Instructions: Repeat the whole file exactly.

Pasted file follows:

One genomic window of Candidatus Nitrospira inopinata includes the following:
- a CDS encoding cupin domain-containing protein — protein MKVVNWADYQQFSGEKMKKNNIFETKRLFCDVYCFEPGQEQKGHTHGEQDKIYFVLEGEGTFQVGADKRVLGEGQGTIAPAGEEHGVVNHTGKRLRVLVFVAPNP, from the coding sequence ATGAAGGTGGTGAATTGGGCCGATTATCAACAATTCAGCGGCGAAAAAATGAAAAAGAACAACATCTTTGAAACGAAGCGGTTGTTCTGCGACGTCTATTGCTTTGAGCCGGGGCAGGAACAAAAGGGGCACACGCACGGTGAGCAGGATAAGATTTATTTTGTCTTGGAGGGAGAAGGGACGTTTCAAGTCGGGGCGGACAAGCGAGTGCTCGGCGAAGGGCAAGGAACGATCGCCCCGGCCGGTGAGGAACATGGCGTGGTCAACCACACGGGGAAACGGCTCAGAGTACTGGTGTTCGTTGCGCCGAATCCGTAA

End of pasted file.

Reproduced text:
One genomic window of Candidatus Nitrospira inopinata includes the following:
- a CDS encoding cupin domain-containing protein — protein MKVVNWADYQQFSGEKMKKNNIFETKRLFCDVYCFEPGQEQKGHTHGEQDKIYFVLEGEGTFQVGADKRVLGEGQGTIAPAGEEHGVVNHTGKRLRVLVFVAPNP, from the coding sequence ATGAAGGTGGTGAATTGGGCCGATTATCAACAATTCAGCGGCGAAAAAATGAAAAAGAACAACATCTTTGAAACGAAGCGGTTGTTCTGCGACGTCTATTGCTTTGAGCCGGGGCAGGAACAAAAGGGGCACACGCACGGTGAGCAGGATAAGATTTATTTTGTCTTGGAGGGAGAAGGGACGTTTCAAGTCGGGGCGGACAAGCGAGTGCTCGGCGAAGGGCAAGGAACGATCGCCCCGGCCGGTGAGGAACATGGCGTGGTCAACCACACGGGGAAACGGCTCAGAGTACTGGTGTTCGTTGCGCCGAATCCGTAA